After we left Engakuji, we walked to the nearby Kita-Kamakura (North kamakura) Station and caught a train to the main station of the city then switched to the Enoshima Line for Hase, in the southwest part of Kamakura City.
It was lunch time when we arrived, so a block from the station we found a nice soba restaurant and after a short wait enjoyed an excellent lunch. The restaurant was right on the corner of the main street and the short side street leading to Kaikozan Jisho-in Hase-dera (Hasedera temple for short).
Unlike Kenchoji and Engakuji which are Rinzai Zen temples, Hasedera is of the Jodo sect. In Jodo Buddhism, one does not engage in strict practices as is done by Zen followers, but rather entrusts enlightenment to the power of Amida, the Buddha of infinite light and life who resides in a place called the "Pureland", and Jodo followers express this entrusting by repeating the name of Amida "namo amida butsu" many times. Jodo Shu, one of many "Pure Land" sects, is based on the Amida Sutra which tells of the 48 vows which Amida, once known as Dharmakara Bodhisattva, took in order to become a Buddha. Buddhahood would only be attained if all 48 vows were fulfilled. The 18th vow, also called the Primal Vow, reads, "If I were to become a Buddha, and people, hearing my Name, have faith and joy and recite it for even ten times, but were not born into my Pureland, may I not gain enlightenment."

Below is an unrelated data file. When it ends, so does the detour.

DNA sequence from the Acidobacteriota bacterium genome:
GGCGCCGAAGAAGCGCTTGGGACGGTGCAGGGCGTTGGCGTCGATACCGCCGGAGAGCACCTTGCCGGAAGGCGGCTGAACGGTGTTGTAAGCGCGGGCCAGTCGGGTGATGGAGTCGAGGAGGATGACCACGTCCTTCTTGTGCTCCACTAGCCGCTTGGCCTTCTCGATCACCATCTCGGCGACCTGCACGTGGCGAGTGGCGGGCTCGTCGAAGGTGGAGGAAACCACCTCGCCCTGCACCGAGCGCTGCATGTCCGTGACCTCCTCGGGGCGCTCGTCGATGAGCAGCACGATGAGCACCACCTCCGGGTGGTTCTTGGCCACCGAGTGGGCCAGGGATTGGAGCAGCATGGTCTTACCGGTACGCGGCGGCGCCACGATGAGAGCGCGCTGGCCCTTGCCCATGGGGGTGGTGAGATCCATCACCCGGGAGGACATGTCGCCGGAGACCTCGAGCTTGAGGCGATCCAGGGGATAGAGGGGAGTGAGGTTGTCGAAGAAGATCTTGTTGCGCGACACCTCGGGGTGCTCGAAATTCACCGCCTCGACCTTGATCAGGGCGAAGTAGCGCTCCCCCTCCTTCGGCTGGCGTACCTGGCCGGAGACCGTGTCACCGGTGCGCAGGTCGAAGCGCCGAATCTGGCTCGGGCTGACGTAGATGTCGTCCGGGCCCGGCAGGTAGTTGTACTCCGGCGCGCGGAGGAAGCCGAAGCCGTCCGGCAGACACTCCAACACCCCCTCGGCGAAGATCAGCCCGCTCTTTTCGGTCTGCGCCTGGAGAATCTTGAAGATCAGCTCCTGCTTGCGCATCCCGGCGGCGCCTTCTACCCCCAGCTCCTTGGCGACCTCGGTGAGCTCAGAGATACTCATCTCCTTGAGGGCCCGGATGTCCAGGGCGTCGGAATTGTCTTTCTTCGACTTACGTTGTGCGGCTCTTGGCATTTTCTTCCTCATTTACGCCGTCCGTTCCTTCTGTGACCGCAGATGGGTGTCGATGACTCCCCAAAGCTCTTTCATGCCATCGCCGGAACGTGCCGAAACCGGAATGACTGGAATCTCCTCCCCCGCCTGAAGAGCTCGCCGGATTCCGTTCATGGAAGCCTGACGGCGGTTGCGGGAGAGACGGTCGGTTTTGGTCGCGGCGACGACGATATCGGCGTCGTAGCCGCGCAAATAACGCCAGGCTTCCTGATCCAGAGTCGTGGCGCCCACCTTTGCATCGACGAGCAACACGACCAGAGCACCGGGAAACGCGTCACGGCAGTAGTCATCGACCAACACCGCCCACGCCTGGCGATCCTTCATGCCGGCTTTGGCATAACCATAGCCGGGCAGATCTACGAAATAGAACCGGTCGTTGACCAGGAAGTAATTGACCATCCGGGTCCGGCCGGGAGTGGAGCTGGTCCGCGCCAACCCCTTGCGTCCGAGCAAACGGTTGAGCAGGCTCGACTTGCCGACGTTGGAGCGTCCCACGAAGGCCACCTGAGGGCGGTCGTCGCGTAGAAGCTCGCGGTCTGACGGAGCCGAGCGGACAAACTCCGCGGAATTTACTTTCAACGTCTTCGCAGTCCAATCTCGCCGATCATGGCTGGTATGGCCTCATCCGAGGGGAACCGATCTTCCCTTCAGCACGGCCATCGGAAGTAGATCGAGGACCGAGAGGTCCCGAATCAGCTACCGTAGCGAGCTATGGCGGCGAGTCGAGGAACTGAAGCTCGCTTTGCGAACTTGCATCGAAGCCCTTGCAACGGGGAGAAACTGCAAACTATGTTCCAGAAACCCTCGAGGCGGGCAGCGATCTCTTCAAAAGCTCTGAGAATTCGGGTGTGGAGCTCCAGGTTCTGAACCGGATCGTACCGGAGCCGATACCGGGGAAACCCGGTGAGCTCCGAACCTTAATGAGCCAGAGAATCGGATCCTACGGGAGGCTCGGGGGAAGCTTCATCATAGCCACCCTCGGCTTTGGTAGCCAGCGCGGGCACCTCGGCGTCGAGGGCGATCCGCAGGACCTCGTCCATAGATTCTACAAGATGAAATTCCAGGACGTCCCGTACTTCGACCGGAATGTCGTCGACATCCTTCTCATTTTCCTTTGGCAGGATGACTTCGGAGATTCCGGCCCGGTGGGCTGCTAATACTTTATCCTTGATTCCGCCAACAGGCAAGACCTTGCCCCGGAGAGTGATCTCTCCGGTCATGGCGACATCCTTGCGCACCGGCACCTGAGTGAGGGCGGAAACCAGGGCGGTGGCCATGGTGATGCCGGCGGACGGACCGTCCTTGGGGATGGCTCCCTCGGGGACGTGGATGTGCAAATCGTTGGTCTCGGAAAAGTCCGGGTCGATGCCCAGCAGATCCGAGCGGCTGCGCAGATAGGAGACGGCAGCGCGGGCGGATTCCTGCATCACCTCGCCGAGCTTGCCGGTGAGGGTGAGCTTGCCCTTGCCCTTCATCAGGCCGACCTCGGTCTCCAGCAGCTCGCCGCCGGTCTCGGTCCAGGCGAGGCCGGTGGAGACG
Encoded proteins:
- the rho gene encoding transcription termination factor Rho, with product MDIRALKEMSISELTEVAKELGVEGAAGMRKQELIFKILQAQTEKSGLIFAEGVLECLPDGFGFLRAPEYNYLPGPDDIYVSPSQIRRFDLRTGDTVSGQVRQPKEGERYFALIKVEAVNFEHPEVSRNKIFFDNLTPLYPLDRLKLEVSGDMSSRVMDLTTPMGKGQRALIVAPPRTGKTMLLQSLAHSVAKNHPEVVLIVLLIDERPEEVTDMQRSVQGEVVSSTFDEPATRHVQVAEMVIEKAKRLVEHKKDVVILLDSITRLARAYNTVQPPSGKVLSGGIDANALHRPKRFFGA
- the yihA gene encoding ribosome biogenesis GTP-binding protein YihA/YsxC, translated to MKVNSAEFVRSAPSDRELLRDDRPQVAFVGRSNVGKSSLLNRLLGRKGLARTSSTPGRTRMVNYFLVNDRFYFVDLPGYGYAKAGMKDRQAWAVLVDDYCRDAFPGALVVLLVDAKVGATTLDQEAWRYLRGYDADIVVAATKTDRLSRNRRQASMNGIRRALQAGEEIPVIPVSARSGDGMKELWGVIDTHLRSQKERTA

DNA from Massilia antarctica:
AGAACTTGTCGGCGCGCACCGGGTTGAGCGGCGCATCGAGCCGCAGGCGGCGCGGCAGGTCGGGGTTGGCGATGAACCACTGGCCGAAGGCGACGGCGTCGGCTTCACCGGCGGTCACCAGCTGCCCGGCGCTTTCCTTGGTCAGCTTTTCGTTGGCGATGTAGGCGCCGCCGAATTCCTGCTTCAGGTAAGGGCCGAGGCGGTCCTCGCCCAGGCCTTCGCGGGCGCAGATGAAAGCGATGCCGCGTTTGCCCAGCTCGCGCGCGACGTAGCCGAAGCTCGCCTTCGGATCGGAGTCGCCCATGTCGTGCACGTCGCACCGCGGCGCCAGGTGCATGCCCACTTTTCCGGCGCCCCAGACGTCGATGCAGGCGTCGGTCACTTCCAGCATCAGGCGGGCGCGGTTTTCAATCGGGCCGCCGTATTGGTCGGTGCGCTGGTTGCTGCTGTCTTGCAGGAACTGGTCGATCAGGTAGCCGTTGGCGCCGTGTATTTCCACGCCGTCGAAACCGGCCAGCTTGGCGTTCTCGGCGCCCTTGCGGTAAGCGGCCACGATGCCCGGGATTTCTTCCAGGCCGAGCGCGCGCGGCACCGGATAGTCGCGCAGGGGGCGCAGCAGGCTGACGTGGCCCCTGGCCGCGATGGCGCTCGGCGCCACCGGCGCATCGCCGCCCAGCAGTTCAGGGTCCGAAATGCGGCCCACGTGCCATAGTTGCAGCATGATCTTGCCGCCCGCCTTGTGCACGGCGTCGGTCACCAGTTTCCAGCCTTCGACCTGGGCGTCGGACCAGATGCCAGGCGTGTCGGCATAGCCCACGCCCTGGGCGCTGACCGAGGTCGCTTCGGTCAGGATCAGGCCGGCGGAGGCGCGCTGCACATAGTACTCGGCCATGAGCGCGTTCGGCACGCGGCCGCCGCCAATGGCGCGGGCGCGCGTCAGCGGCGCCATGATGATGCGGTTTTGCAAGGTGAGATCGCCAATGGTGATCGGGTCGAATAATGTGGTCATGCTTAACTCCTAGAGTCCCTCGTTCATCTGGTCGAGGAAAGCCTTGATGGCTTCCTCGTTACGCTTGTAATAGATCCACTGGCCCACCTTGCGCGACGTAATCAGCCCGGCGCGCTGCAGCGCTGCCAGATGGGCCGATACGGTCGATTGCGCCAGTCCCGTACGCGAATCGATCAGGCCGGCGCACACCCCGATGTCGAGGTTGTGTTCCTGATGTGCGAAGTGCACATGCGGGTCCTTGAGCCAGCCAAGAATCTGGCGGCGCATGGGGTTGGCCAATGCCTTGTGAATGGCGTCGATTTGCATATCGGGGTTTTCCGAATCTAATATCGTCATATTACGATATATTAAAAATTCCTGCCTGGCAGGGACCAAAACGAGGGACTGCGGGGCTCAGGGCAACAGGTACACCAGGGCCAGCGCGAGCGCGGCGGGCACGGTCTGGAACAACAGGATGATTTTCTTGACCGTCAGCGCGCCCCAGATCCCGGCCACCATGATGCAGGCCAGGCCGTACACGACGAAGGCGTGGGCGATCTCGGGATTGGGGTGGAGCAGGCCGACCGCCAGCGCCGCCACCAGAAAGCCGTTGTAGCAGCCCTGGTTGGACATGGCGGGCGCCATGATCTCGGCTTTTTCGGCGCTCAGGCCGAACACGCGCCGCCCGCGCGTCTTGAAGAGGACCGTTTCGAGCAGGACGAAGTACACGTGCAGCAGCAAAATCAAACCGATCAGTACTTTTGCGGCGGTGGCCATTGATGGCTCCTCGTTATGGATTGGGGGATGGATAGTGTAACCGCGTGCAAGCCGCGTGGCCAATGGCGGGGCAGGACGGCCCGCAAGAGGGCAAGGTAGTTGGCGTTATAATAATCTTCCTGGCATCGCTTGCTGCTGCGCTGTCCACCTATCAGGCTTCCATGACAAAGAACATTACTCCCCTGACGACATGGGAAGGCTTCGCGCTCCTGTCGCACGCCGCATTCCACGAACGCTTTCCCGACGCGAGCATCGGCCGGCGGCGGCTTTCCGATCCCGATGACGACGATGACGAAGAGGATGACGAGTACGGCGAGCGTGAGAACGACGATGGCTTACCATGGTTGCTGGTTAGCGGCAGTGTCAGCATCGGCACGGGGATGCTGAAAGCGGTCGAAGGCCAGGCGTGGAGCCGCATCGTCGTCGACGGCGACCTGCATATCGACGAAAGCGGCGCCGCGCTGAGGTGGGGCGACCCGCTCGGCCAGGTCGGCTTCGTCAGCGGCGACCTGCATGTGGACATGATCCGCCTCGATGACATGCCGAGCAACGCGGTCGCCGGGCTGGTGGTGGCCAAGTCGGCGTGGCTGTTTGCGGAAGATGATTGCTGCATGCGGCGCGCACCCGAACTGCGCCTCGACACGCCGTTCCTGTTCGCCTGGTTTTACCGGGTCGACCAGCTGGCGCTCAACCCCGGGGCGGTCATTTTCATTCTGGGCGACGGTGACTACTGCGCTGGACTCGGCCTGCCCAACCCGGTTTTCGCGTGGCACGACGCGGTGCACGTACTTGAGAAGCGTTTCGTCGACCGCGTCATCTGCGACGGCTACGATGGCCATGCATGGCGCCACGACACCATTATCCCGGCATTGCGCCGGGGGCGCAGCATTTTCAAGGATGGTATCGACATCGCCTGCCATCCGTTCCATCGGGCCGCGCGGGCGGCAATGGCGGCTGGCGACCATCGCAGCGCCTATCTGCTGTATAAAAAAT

Since Amida did become a Buddha, all the vows have been fulfilled. Therefore, according to Jodo teaching, which was founded by Honen Shonin (1133-1212), anyone who sincerely places their enlightenment in the hands of Amida and recites his name is assured of a place in the Pureland and thereby will attain enlightenment. This religion and the related Jodo Shinshu sect that Honen's desciple Shiran Shonin (1173-1263) taught, became very widespread in Japan during the 13th century as it brought the religion to ordinary people. These are still the largest sects in Japan today.
Hasedera's history is much older than Jodo Shu however. Legend has it that in 711, a priest in Nara whose name was Tokudo, had two images of the 11 headed Bodhisattva of Compassion, "Kannon", carved from a single camphor tree. One of the images was installed in a temple there. The other was thrown into the sea with the wish that it would find its way to people in need of Kannon's help.
Continuing this legend now from the book "Glimpses of an Unfamiliar Japan" by Lafcadio Hearn (1850-1904):
"Now the statue floated to Kamakura. And there arriving by night it shed a great radiance all about it as if there were sunshine upon the sea; and the fishermen of Kamakura were awakened by the great light; and they went out in boats, and found the statue floating and brought it to shore. And the Emperor ordered that a temple should be built for it, the temple called Shin-haseidera, on the mountain called Kaiko-San, at Kamakura." And so, this temple claims to have been founded in 736.